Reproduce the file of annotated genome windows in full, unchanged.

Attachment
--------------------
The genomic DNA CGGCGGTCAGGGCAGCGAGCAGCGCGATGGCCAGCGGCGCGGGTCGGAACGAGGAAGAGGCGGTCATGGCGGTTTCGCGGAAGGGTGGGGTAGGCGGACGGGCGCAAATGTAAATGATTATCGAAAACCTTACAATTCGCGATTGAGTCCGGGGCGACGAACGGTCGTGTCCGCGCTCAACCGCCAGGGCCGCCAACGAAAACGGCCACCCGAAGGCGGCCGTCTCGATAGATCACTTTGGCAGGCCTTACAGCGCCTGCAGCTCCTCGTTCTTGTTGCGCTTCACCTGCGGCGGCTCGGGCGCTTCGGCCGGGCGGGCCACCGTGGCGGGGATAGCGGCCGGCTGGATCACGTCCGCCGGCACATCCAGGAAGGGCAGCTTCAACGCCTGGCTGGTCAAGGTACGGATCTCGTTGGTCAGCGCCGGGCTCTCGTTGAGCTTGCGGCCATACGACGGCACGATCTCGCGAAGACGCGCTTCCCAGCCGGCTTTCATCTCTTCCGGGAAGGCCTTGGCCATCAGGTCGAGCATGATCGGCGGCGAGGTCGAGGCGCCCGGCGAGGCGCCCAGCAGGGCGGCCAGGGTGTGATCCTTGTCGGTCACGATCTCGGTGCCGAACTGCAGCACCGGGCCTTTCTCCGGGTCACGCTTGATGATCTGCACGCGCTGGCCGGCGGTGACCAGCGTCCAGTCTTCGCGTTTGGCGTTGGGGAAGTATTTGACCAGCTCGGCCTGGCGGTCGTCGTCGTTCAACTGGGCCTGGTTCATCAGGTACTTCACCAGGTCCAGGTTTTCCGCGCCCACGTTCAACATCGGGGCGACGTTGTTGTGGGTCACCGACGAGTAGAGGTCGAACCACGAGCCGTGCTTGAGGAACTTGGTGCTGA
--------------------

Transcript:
The genomic DNA CGGCGGTCAGGGCAGCGAGCAGCGCGATGGCCAGCGGCGCGGGTCGGAACGAGGAAGAGGCGGTCATGGCGGTTTCGCGGAAGGGTGGGGTAGGCGGACGGGCGCAAATGTAAATGATTATCGAAAACCTTACAATTCGCGATTGAGTCCGGGGCGACGAACGGTCGTGTCCGCGCTCAACCGCCAGGGCCGCCAACGAAAACGGCCACCCGAAGGCGGCCGTCTCGATAGATCACTTTGGCAGGCCTTACAGCGCCTGCAGCTCCTCGTTCTTGTTGCGCTTCACCTGCGGCGGCTCGGGCGCTTCGGCCGGGCGGGCCACCGTGGCGGGGATAGCGGCCGGCTGGATCACGTCCGCCGGCACATCCAGGAAGGGCAGCTTCAACGCCTGGCTGGTCAAGGTACGGATCTCGTTGGTCAGCGCCGGGCTCTCGTTGAGCTTGCGGCCATACGACGGCACGATCTCGCGAAGACGCGCTTCCCAGCCGGCTTTCATCTCTTCCGGGAAGGCCTTGGCCATCAGGTCGAGCATGATCGGCGGCGAGGTCGAGGCGCCCGGCGAGGCGCCCAGCAGGGCGGCCAGGGTGTGATCCTTGTCGGTCACGATCTCGGTGCCGAACTGCAGCACCGGGCCTTTCTCCGGGTCACGCTTGATGATCTGCACGCGCTGGCCGGCGGTGACCAGCGTCCAGTCTTCGCGTTTGGCGTTGGGGAAGTATTTGACCAGCTCGGCCTGGCGGTCGTCGTCGTTCAACTGGGCCTGGTTCATCAGGTACTTCACCAGGTCCAGGTTTTCCGCGCCCACGTTCAACATCGGGGCGACGTTGTTGTGGGTCACCGACGAGTAGAGGTCGAACCACGAGCCGTGCTTGAGGAACTTGGTGCTGA